Yes, we do. “Bingo House Rules” posters are located throughout the Bingo Hall for your convenience.
Does Bingo have any special events?
Yes. There is a Night Owl Bash every month, four pre-sold bash events each year, as well as numerous special bingo sessions where the regular game payouts can exceed $4,000!
Are there any discounts or specials available when playing bingo?
Yes. Check out Ante or visit the bingo calendar for discounts and specials.
Are there age restrictions for playing bingo?
Bingo is a fun and exciting game for people of all ages, but you must be at least 21 years old to play.
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The popluarity of blackjack stems from its unique combination of chance and skill. The object of the game is to form a hand closer to 21 than the dealer without going over. At Potawatomi Hotel & Casino, blackjack is played with multiple decks of cards and is dealt from a shoe.
Face cards (Jack, Queen and King) are worth 10. Cards 2 through 10 retain their face values.
Aces are worth 1 or 11, depending on the hand. Any time an Ace can be used as either 1 or 11, it is called a soft hand. Any time an Ace must be used as 1 (or it would force your hand to exceed 21), it is called a hard hand.
Players place a wager in their corresponding circle. The dealer then waves a hand over the table, closing all bets. Once the first card is placed on the table, all original bets must remain the same until the conclusion of the hand. Two cards are dealt face-up to each player, and two cards (one face-up, one face-down) are placed in front of the dealer. The card dealt face down is known as the dealer hole card.
A hand of Ace and any 10-value card with the original two cards is called blackjack; it pays 3 to 2 (win $15 on a $10 bet).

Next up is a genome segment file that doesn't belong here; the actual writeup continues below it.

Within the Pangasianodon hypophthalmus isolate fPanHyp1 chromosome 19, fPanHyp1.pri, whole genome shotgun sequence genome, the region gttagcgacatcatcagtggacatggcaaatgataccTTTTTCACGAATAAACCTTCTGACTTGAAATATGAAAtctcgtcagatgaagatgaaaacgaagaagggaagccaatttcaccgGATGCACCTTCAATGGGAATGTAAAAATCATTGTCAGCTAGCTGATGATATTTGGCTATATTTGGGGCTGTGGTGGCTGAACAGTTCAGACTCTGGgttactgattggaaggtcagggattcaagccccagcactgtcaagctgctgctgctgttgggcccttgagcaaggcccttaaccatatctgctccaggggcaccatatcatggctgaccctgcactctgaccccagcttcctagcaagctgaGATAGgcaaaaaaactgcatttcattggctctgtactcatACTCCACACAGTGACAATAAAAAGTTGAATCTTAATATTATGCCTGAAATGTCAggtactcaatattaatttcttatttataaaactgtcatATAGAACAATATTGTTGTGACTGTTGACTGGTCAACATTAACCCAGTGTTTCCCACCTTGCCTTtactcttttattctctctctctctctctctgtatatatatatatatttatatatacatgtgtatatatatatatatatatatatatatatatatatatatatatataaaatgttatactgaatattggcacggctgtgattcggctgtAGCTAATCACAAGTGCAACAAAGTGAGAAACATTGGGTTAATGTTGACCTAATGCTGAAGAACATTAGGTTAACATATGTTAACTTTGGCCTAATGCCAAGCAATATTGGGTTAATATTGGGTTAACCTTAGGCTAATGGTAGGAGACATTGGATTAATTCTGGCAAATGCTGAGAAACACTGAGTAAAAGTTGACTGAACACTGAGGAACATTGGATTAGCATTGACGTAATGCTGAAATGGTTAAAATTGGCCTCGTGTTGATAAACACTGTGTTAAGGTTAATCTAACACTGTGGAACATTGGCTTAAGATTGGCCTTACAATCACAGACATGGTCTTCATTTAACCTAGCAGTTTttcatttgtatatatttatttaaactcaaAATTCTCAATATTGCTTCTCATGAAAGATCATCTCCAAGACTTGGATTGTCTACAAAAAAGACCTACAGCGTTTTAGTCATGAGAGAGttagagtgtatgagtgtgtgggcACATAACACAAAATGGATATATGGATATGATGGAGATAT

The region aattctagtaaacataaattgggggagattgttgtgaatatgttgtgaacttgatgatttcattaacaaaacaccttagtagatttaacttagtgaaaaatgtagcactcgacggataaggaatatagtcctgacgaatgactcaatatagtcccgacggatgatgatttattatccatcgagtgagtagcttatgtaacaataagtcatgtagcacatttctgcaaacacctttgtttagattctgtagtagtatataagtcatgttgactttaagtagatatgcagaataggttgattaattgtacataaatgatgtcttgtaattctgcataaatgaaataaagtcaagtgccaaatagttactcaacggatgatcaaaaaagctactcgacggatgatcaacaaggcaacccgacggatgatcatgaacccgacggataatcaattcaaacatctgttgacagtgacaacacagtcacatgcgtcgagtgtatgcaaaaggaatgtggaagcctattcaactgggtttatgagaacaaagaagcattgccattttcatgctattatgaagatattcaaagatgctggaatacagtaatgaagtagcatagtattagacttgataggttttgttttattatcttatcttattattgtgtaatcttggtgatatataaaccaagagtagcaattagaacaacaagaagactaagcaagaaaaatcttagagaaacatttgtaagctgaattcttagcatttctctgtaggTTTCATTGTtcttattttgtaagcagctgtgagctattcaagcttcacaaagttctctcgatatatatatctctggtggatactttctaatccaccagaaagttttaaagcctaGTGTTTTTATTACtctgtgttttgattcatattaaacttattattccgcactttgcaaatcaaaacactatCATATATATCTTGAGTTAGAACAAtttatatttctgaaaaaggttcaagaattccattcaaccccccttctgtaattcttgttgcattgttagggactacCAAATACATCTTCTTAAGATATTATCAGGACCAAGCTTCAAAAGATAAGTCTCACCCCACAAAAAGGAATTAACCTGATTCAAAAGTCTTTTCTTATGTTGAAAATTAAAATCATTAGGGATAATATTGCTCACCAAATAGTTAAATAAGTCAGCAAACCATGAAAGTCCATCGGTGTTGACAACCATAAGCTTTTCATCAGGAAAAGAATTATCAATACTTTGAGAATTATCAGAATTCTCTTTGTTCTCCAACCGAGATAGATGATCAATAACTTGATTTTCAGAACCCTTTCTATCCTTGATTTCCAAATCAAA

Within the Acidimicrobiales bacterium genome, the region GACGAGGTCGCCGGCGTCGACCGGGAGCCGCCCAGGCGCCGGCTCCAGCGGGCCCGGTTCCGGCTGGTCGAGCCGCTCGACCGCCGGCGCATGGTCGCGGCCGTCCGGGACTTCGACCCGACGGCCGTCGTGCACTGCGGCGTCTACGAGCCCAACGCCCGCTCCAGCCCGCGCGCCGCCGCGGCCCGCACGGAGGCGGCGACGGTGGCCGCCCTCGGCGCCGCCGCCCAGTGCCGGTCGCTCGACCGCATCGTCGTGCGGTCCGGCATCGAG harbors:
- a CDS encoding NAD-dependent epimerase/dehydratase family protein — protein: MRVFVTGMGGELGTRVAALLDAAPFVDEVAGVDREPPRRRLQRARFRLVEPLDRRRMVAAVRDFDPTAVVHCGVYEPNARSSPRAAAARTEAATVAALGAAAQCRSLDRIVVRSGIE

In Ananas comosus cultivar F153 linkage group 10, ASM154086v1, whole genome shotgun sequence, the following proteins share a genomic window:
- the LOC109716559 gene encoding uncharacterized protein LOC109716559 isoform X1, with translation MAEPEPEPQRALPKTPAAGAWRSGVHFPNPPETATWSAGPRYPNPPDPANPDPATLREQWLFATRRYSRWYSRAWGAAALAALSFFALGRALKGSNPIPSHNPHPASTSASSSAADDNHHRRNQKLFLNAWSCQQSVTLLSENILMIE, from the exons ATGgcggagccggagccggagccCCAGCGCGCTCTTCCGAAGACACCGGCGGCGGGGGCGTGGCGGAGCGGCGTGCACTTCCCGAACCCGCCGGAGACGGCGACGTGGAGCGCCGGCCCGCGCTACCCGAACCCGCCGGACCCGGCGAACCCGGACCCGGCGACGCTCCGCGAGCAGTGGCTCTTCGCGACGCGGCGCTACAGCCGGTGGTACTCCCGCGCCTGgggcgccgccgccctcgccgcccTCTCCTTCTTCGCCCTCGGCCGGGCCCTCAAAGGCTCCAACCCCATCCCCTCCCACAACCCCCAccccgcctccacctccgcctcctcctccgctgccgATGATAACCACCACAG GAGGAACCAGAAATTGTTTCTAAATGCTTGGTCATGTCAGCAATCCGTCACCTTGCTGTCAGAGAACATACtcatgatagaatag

Players can improve their hands by taking additional cards; this is known as hitting. If a player wants an additional card, they make a scratching motion behind or beside the betting area. A player may take cards until satisfied or until the hand exceeds 21—that is called a break. Once a player decides to stand (no more cards), a horizontal hand motion is made above their wager.
Important note: Dealers are not allowed to take verbal commands when addressing hands; a hand signal over the table must be given by each player.
Once all players complete their hands, the dealer reveals the hole card, placing both cards face up. The dealer draws until a total of hard 17 or better is achieved. The dealer is required to hit a soft 17 or less regardless of players’ hand values. If the dealer breaks, all remaining hands win and are paid even money. If the dealer hits to a total of hard 17 or better, hands closer to 21 than the dealer win. Hands totaling less than the dealer lose. If the dealer and player have the same total, the result is a push: no one wins, no one loses.
Important note: The player loses if the dealer has blackjack and the player has a total of 21, which is not blackjack.
If the dealer’s up-card is an Ace, players are offered insurance. Insurance is an additional wager betting that the dealer does indeed have blackjack. A player may wager up to half of the original bet by placing cheques on the Insurance Line. At this time, any player dealt blackjack can immediately be paid dollar for dollar on their wager by saying “even money,” regardless of the dealer hole card.
The dealer then closes insurance with a hand signal and checks the hole card. If the dealer does indeed have blackjack, insurance pays 2 to 1, and the hand is over. If the dealer does not have blackjack, the insurance wager loses and the hand continues.
If a player’s first two cards are of equal value, the player has the option of splitting them to create two separate hands. When splitting, an additional wager equal to the original bet must be made, and a hand signal (two fingers spread apart) must be given to the dealer. The player will play the first hand until satisfied, give a stand hand signal, and then complete the second hand. When splitting Aces, the player receives only one card for each hand.
Important note: When a split results in a hand consisting of a 10-value card and Ace, the value now counts as 21 since blackjack is only possible on the two original cards.
A confident player may wish to double down by making an additional wager up to the amount of the original bet. Doubling down can be done on any two-card combination, except on blackjack and split Aces. A player taking this option receives only one more card for the hand. All other rules apply.
And those are the basics of blackjack. Strategy cards are available at Sweet Grass Gift Shop for just a few dollars. They’re easy to use, and they’re allowed at the tables. For information on how to play other table games offered at Potawatomi Hotel & Casino, just ask a member of our staff.